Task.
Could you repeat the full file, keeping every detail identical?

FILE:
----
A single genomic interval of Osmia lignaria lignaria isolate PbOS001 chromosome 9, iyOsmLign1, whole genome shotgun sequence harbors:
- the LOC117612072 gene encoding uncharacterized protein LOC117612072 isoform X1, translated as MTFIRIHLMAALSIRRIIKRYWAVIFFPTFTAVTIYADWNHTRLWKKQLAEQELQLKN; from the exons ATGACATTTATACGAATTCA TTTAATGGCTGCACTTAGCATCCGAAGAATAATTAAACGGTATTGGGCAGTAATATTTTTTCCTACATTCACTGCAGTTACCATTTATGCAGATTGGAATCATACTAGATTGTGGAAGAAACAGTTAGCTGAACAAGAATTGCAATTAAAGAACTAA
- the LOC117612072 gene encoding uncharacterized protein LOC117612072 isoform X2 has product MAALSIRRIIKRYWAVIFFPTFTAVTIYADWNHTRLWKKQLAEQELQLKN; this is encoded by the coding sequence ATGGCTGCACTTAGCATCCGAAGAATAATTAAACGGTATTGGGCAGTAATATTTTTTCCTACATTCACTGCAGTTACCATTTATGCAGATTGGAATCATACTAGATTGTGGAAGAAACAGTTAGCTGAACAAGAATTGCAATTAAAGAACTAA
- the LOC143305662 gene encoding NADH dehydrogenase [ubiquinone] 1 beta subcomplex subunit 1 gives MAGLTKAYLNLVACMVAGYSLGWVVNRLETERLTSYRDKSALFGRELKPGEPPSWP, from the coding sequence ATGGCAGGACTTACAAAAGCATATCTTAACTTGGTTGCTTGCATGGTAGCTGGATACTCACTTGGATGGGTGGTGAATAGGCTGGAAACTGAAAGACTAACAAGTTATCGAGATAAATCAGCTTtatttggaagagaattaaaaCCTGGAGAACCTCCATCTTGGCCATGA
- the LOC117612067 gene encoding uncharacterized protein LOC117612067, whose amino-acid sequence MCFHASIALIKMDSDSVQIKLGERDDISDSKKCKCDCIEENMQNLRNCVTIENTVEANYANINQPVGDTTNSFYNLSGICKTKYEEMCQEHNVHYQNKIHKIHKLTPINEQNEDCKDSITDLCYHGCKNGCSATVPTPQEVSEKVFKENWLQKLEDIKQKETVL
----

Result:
A single genomic interval of Osmia lignaria lignaria isolate PbOS001 chromosome 9, iyOsmLign1, whole genome shotgun sequence harbors:
- the LOC117612072 gene encoding uncharacterized protein LOC117612072 isoform X1, translated as MTFIRIHLMAALSIRRIIKRYWAVIFFPTFTAVTIYADWNHTRLWKKQLAEQELQLKN; from the exons ATGACATTTATACGAATTCA TTTAATGGCTGCACTTAGCATCCGAAGAATAATTAAACGGTATTGGGCAGTAATATTTTTTCCTACATTCACTGCAGTTACCATTTATGCAGATTGGAATCATACTAGATTGTGGAAGAAACAGTTAGCTGAACAAGAATTGCAATTAAAGAACTAA
- the LOC117612072 gene encoding uncharacterized protein LOC117612072 isoform X2 has product MAALSIRRIIKRYWAVIFFPTFTAVTIYADWNHTRLWKKQLAEQELQLKN; this is encoded by the coding sequence ATGGCTGCACTTAGCATCCGAAGAATAATTAAACGGTATTGGGCAGTAATATTTTTTCCTACATTCACTGCAGTTACCATTTATGCAGATTGGAATCATACTAGATTGTGGAAGAAACAGTTAGCTGAACAAGAATTGCAATTAAAGAACTAA
- the LOC143305662 gene encoding NADH dehydrogenase [ubiquinone] 1 beta subcomplex subunit 1 gives MAGLTKAYLNLVACMVAGYSLGWVVNRLETERLTSYRDKSALFGRELKPGEPPSWP, from the coding sequence ATGGCAGGACTTACAAAAGCATATCTTAACTTGGTTGCTTGCATGGTAGCTGGATACTCACTTGGATGGGTGGTGAATAGGCTGGAAACTGAAAGACTAACAAGTTATCGAGATAAATCAGCTTtatttggaagagaattaaaaCCTGGAGAACCTCCATCTTGGCCATGA
- the LOC117612067 gene encoding uncharacterized protein LOC117612067, whose amino-acid sequence MCFHASIALIKMDSDSVQIKLGERDDISDSKKCKCDCIEENMQNLRNCVTIENTVEANYANINQPVGDTTNSFYNLSGICKTKYEEMCQEHNVHYQNKIHKIHKLTPINEQNEDCKDSITDLCYHGCKNGCSATVPTPQEVSEKVFKENWLQKLEDIKQKETVL